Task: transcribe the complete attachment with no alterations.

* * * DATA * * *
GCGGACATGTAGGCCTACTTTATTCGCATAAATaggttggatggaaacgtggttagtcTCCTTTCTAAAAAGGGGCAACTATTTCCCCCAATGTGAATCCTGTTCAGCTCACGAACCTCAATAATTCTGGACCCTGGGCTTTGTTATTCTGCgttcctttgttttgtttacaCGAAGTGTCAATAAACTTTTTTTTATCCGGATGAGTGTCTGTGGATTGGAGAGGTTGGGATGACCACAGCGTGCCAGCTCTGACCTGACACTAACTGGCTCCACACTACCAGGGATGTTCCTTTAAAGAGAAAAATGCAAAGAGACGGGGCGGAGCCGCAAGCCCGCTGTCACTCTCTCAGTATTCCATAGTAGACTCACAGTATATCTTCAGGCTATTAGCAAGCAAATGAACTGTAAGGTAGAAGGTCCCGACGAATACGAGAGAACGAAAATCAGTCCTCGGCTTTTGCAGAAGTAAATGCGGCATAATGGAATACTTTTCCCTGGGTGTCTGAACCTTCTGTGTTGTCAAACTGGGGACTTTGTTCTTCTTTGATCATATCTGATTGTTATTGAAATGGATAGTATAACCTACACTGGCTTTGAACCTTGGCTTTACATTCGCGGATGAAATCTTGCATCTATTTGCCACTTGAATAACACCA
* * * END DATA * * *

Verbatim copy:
GCGGACATGTAGGCCTACTTTATTCGCATAAATaggttggatggaaacgtggttagtcTCCTTTCTAAAAAGGGGCAACTATTTCCCCCAATGTGAATCCTGTTCAGCTCACGAACCTCAATAATTCTGGACCCTGGGCTTTGTTATTCTGCgttcctttgttttgtttacaCGAAGTGTCAATAAACTTTTTTTTATCCGGATGAGTGTCTGTGGATTGGAGAGGTTGGGATGACCACAGCGTGCCAGCTCTGACCTGACACTAACTGGCTCCACACTACCAGGGATGTTCCTTTAAAGAGAAAAATGCAAAGAGACGGGGCGGAGCCGCAAGCCCGCTGTCACTCTCTCAGTATTCCATAGTAGACTCACAGTATATCTTCAGGCTATTAGCAAGCAAATGAACTGTAAGGTAGAAGGTCCCGACGAATACGAGAGAACGAAAATCAGTCCTCGGCTTTTGCAGAAGTAAATGCGGCATAATGGAATACTTTTCCCTGGGTGTCTGAACCTTCTGTGTTGTCAAACTGGGGACTTTGTTCTTCTTTGATCATATCTGATTGTTATTGAAATGGATAGTATAACCTACACTGGCTTTGAACCTTGGCTTTACATTCGCGGATGAAATCTTGCATCTATTTGCCACTTGAATAACACCA